Emily Dickinson

(10 December 1830 – 15 May 1886 / Amherst / Massachusetts)

Whose Are The Little Beds, I Asked - Poem by Emily Dickinson

142

Whose are the little beds, I asked
Which in the valleys lie?
Some shook their heads, and others smiled—
And no one made reply.

Perhaps they did not hear, I said,
I will inquire again—
Whose are the beds—the tiny beds
So thick upon the plain?

'Tis Daisy, in the shortest—
A little further on—
Nearest the door—to wake the Ist—
Little Leontoden.

'Tis Iris, Sir, and Aster—
Anemone, and Bell—
Bartsia, in the blanket red—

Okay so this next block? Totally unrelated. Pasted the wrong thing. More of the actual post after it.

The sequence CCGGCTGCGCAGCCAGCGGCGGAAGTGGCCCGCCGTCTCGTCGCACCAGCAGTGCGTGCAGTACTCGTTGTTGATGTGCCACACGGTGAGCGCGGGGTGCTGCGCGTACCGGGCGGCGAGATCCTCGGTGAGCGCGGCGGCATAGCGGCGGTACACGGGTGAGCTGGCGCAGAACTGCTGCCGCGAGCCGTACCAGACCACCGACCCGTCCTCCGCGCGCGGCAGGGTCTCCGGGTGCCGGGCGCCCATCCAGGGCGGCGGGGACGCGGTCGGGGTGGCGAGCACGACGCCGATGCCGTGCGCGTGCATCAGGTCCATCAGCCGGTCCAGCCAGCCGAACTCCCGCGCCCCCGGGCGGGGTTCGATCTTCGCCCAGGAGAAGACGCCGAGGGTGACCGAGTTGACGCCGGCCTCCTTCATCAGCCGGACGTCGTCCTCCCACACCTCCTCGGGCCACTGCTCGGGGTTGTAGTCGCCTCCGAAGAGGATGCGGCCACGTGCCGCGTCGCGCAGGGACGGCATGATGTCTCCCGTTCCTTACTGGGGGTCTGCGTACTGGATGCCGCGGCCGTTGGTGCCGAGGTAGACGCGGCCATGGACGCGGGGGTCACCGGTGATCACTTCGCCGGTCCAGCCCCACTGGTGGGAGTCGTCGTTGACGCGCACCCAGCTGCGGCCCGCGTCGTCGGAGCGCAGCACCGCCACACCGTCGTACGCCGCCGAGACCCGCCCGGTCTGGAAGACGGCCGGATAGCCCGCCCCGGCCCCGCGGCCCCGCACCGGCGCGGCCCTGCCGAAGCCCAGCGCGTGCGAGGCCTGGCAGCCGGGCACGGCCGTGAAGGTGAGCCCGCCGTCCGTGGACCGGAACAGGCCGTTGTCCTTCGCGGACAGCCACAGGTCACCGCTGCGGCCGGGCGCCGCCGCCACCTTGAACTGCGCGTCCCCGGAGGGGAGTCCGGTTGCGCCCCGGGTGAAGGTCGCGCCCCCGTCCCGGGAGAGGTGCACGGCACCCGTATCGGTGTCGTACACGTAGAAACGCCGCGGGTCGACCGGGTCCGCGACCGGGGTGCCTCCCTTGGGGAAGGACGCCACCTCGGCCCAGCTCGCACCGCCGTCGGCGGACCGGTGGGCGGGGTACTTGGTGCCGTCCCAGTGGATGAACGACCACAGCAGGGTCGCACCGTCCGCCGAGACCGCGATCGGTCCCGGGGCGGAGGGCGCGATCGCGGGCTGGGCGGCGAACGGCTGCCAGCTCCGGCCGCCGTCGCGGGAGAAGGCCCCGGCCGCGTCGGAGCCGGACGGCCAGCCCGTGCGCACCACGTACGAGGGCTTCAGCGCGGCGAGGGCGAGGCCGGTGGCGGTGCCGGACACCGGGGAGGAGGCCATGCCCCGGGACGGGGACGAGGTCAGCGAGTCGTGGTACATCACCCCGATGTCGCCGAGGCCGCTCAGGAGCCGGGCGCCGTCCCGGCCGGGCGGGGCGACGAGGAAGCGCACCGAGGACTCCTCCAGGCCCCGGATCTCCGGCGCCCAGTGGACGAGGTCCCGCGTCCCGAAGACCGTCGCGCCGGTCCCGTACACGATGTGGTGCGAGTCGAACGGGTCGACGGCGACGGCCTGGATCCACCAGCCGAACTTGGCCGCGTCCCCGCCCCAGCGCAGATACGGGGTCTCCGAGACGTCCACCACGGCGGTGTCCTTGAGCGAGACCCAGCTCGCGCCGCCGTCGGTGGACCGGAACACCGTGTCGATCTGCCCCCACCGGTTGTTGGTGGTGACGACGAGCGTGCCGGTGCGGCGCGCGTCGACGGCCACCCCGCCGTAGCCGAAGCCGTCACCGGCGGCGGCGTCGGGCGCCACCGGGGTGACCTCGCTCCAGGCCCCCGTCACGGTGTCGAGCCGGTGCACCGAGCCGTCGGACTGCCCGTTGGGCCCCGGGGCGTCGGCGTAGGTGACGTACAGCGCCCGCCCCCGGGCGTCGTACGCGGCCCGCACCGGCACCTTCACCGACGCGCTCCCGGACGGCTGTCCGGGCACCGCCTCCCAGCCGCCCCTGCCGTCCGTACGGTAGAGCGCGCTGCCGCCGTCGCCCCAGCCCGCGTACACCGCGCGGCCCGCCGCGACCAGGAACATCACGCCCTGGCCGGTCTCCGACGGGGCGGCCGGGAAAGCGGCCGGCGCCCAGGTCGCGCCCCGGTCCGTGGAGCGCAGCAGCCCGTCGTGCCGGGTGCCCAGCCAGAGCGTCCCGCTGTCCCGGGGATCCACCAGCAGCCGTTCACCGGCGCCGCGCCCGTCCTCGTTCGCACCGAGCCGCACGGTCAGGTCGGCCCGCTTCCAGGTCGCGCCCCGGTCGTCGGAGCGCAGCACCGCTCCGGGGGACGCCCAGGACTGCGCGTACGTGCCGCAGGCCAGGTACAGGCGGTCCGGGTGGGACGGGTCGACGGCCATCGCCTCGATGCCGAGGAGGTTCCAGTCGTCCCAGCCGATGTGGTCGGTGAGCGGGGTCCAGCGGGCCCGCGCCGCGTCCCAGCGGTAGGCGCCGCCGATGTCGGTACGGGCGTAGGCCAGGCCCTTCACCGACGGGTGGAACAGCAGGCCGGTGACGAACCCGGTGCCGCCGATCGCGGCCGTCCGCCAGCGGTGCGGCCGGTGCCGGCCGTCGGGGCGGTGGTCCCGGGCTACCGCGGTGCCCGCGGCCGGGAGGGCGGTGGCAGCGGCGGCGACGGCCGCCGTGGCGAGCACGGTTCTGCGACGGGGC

And chubby Daffodil.

Meanwhile, at many cradles
Her busy foot she plied—
Humming the quaintest lullaby
That ever rocked a child.

Hush! Epigea wakens!
The Crocus stirs her lids—
Rhodora's cheek is crimson,
She's dreaming of the woods!

Then turning from them reverent—
Their bedtime 'tis, she said—
The Bumble bees will wake them
When April woods are red.


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Read poems about / on: april, red, child, children, dream, smile



Poem Submitted: Monday, January 13, 2003



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